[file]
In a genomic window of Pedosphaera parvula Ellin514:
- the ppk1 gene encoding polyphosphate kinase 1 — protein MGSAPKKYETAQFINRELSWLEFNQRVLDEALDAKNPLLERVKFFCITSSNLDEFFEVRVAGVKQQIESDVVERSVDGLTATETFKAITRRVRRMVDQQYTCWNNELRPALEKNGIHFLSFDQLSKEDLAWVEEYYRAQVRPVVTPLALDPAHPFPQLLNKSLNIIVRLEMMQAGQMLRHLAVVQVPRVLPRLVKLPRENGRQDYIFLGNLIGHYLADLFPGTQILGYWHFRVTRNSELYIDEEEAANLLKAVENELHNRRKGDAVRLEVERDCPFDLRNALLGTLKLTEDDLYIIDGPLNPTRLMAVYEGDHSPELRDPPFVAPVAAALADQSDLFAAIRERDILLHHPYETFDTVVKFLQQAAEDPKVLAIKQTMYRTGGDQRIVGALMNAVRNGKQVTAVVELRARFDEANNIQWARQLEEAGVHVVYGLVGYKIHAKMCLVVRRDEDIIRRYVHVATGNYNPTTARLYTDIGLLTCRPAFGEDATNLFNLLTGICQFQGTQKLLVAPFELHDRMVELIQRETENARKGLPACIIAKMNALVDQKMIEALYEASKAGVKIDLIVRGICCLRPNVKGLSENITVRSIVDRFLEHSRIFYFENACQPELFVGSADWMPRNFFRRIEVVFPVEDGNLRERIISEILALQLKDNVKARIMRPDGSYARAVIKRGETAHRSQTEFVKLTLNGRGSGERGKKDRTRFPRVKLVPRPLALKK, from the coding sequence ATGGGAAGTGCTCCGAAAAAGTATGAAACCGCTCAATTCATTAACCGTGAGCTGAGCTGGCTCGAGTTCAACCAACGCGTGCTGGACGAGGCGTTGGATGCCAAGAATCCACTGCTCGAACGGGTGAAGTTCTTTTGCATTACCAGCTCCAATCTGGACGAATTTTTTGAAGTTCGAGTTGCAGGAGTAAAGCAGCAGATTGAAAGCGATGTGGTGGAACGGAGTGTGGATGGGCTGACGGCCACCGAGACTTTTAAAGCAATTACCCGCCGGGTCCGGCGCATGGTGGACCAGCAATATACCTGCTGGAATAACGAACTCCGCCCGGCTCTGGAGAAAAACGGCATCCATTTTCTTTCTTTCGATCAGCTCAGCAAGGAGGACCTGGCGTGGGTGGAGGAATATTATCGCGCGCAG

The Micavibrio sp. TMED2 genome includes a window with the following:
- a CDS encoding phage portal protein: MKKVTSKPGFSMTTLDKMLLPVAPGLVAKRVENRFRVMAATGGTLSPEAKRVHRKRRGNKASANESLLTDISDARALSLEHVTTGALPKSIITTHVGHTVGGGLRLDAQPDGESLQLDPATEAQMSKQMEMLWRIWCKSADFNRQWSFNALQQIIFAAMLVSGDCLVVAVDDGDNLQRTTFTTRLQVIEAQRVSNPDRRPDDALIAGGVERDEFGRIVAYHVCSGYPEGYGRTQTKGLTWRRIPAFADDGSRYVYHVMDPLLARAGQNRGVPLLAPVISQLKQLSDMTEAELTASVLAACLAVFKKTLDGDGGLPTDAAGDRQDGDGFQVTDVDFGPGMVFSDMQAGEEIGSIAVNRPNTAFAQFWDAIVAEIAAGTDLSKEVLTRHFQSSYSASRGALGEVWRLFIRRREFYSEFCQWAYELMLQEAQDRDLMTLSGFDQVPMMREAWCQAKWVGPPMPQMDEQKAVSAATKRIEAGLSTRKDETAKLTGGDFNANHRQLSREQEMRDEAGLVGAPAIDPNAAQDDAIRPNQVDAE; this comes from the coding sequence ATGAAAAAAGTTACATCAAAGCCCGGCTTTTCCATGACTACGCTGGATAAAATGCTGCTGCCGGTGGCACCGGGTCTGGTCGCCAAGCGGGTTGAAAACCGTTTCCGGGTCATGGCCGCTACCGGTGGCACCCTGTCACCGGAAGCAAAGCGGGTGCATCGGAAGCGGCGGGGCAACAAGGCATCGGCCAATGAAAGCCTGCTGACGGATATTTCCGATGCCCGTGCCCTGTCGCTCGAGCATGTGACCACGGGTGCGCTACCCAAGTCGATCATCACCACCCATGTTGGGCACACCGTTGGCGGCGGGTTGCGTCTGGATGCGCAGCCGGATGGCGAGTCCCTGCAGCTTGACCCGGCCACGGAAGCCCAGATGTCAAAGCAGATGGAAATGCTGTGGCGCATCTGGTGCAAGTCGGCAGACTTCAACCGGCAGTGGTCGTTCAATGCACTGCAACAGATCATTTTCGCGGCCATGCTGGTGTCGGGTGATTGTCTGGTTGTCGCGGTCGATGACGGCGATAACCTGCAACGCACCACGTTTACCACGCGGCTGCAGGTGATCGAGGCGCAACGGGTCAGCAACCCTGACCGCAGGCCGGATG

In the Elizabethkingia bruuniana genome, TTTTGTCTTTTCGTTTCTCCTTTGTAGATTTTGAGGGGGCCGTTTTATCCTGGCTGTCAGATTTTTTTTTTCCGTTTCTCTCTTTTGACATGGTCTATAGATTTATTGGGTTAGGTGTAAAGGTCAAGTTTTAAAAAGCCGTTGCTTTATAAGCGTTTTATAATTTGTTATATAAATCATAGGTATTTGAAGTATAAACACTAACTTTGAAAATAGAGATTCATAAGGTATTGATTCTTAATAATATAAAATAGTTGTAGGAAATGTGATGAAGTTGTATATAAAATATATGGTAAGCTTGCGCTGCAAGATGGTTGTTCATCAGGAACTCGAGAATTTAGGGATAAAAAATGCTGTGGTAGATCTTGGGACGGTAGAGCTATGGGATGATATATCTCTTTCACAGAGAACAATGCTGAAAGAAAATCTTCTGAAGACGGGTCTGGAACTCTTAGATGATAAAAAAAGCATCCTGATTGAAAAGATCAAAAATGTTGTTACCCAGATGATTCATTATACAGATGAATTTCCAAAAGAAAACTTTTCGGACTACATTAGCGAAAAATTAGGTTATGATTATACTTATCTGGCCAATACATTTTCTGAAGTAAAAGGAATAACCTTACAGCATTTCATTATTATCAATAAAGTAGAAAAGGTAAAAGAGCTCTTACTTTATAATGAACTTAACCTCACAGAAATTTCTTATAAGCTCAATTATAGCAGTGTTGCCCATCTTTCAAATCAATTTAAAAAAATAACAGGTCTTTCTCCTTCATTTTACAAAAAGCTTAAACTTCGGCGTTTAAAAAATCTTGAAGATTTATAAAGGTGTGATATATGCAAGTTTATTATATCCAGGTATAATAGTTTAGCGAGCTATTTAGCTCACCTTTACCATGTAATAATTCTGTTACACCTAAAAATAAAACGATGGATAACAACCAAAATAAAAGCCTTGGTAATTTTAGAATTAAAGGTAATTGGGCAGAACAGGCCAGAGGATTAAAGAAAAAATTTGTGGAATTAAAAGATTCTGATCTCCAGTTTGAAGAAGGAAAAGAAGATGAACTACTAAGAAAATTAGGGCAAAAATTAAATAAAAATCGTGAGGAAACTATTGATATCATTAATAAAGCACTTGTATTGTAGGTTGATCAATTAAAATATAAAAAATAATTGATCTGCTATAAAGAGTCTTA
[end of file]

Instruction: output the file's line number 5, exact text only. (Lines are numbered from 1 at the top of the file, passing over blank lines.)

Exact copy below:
In the Elizabethkingia bruuniana genome, TTTTGTCTTTTCGTTTCTCCTTTGTAGATTTTGAGGGGGCCGTTTTATCCTGGCTGTCAGATTTTTTTTTTCCGTTTCTCTCTTTTGACATGGTCTATAGATTTATTGGGTTAGGTGTAAAGGTCAAGTTTTAAAAAGCCGTTGCTTTATAAGCGTTTTATAATTTGTTATATAAATCATAGGTATTTGAAGTATAAACACTAACTTTGAAAATAGAGATTCATAAGGTATTGATTCTTAATAATATAAAATAGTTGTAGGAAATGTGATGAAGTTGTATATAAAATATATGGTAAGCTTGCGCTGCAAGATGGTTGTTCATCAGGAACTCGAGAATTTAGGGATAAAAAATGCTGTGGTAGATCTTGGGACGGTAGAGCTATGGGATGATATATCTCTTTCACAGAGAACAATGCTGAAAGAAAATCTTCTGAAGACGGGTCTGGAACTCTTAGATGATAAAAAAAGCATCCTGATTGAAAAGATCAAAAATGTTGTTACCCAGATGATTCATTATACAGATGAATTTCCAAAAGAAAACTTTTCGGACTACATTAGCGAAAAATTAGGTTATGATTATACTTATCTGGCCAATACATTTTCTGAAGTAAAAGGAATAACCTTACAGCATTTCATTATTATCAATAAAGTAGAAAAGGTAAAAGAGCTCTTACTTTATAATGAACTTAACCTCACAGAAATTTCTTATAAGCTCAATTATAGCAGTGTTGCCCATCTTTCAAATCAATTTAAAAAAATAACAGGTCTTTCTCCTTCATTTTACAAAAAGCTTAAACTTCGGCGTTTAAAAAATCTTGAAGATTTATAAAGGTGTGATATATGCAAGTTTATTATATCCAGGTATAATAGTTTAGCGAGCTATTTAGCTCACCTTTACCATGTAATAATTCTGTTACACCTAAAAATAAAACGATGGATAACAACCAAAATAAAAGCCTTGGTAATTTTAGAATTAAAGGTAATTGGGCAGAACAGGCCAGAGGATTAAAGAAAAAATTTGTGGAATTAAAAGATTCTGATCTCCAGTTTGAAGAAGGAAAAGAAGATGAACTACTAAGAAAATTAGGGCAAAAATTAAATAAAAATCGTGAGGAAACTATTGATATCATTAATAAAGCACTTGTATTGTAGGTTGATCAATTAAAATATAAAAAATAATTGATCTGCTATAAAGAGTCTTA